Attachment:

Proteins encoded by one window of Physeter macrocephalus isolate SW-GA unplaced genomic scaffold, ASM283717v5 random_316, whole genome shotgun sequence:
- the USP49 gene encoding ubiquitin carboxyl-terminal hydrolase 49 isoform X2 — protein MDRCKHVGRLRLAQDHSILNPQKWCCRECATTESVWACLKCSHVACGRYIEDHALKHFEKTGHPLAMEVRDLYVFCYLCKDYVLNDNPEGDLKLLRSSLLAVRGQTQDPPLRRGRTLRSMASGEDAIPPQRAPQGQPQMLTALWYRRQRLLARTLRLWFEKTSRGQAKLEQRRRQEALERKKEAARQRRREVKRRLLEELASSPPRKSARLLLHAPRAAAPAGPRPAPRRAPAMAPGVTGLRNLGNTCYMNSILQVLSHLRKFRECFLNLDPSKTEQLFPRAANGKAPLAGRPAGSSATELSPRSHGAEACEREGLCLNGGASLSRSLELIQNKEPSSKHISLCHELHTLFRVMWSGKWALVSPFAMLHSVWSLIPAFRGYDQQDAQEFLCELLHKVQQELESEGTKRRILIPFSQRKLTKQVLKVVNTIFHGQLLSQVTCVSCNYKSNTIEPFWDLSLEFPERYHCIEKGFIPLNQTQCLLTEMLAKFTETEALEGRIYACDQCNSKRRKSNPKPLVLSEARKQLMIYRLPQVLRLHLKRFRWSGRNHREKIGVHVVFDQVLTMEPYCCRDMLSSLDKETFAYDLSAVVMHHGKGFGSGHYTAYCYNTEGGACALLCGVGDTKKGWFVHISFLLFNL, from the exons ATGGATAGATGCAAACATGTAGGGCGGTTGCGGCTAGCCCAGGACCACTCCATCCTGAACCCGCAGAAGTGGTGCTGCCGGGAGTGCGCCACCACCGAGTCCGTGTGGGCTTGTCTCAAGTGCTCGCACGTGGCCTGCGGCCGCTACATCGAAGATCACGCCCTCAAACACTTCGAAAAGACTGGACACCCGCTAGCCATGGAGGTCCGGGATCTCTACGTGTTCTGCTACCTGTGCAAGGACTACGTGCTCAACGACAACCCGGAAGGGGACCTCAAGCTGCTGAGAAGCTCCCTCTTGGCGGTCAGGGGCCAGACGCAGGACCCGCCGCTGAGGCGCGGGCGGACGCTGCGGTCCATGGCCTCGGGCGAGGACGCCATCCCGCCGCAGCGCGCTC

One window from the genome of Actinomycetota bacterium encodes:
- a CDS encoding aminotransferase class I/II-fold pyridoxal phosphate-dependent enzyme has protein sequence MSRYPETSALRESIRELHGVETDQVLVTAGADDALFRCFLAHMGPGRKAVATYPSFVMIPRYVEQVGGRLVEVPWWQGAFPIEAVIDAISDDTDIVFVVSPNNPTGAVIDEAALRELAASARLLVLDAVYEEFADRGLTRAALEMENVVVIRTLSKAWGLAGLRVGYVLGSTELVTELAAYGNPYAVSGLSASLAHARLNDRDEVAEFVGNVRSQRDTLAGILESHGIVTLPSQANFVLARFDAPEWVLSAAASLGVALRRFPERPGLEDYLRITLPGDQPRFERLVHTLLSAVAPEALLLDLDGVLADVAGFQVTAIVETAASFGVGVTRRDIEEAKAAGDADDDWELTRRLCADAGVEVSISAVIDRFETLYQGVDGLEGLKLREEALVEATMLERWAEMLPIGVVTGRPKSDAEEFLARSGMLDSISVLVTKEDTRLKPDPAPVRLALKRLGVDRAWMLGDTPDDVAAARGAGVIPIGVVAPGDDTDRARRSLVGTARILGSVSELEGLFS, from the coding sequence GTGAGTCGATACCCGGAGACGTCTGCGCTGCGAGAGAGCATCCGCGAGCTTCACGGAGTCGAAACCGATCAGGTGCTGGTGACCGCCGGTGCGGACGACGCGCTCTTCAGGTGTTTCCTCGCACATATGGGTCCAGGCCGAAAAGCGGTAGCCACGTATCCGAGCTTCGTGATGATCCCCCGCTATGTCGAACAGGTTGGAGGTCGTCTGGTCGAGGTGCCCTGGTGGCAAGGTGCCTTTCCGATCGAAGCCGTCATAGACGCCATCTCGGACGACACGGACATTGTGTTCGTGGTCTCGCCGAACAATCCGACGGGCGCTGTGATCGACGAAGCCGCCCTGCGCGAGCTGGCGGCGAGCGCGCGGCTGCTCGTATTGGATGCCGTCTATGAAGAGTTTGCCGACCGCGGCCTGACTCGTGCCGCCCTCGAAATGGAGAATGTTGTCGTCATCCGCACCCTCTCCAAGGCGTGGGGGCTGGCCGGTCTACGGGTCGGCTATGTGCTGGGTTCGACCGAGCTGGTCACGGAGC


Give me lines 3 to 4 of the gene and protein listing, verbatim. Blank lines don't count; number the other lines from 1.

One window from the genome of Actinomycetota bacterium encodes:
- a CDS encoding aminotransferase class I/II-fold pyridoxal phosphate-dependent enzyme has protein sequence MSRYPETSALRESIRELHGVETDQVLVTAGADDALFRCFLAHMGPGRKAVATYPSFVMIPRYVEQVGGRLVEVPWWQGAFPIEAVIDAISDDTDIVFVVSPNNPTGAVIDEAALRELAASARLLVLDAVYEEFADRGLTRAALEMENVVVIRTLSKAWGLAGLRVGYVLGSTELVTELAAYGNPYAVSGLSASLAHARLNDRDEVAEFVGNVRSQRDTLAGILESHGIVTLPSQANFVLARFDAPEWVLSAAASLGVALRRFPERPGLEDYLRITLPGDQPRFERLVHTLLSAVAPEALLLDLDGVLADVAGFQVTAIVETAASFGVGVTRRDIEEAKAAGDADDDWELTRRLCADAGVEVSISAVIDRFETLYQGVDGLEGLKLREEALVEATMLERWAEMLPIGVVTGRPKSDAEEFLARSGMLDSISVLVTKEDTRLKPDPAPVRLALKRLGVDRAWMLGDTPDDVAAARGAGVIPIGVVAPGDDTDRARRSLVGTARILGSVSELEGLFS, from the coding sequence GTGAGTCGATACCCGGAGACGTCTGCGCTGCGAGAGAGCATCCGCGAGCTTCACGGAGTCGAAACCGATCAGGTGCTGGTGACCGCCGGTGCGGACGACGCGCTCTTCAGGTGTTTCCTCGCACATATGGGTCCAGGCCGAAAAGCGGTAGCCACGTATCCGAGCTTCGTGATGATCCCCCGCTATGTCGAACAGGTTGGAGGTCGTCTGGTCGAGGTGCCCTGGTGGCAAGGTGCCTTTCCGATCGAAGCCGTCATAGACGCCATCTCGGACGACACGGACATTGTGTTCGTGGTCTCGCCGAACAATCCGACGGGCGCTGTGATCGACGAAGCCGCCCTGCGCGAGCTGGCGGCGAGCGCGCGGCTGCTCGTATTGGATGCCGTCTATGAAGAGTTTGCCGACCGCGGCCTGACTCGTGCCGCCCTCGAAATGGAGAATGTTGTCGTCATCCGCACCCTCTCCAAGGCGTGGGGGCTGGCCGGTCTACGGGTCGGCTATGTGCTGGGTTCGACCGAGCTGGTCACGGAGC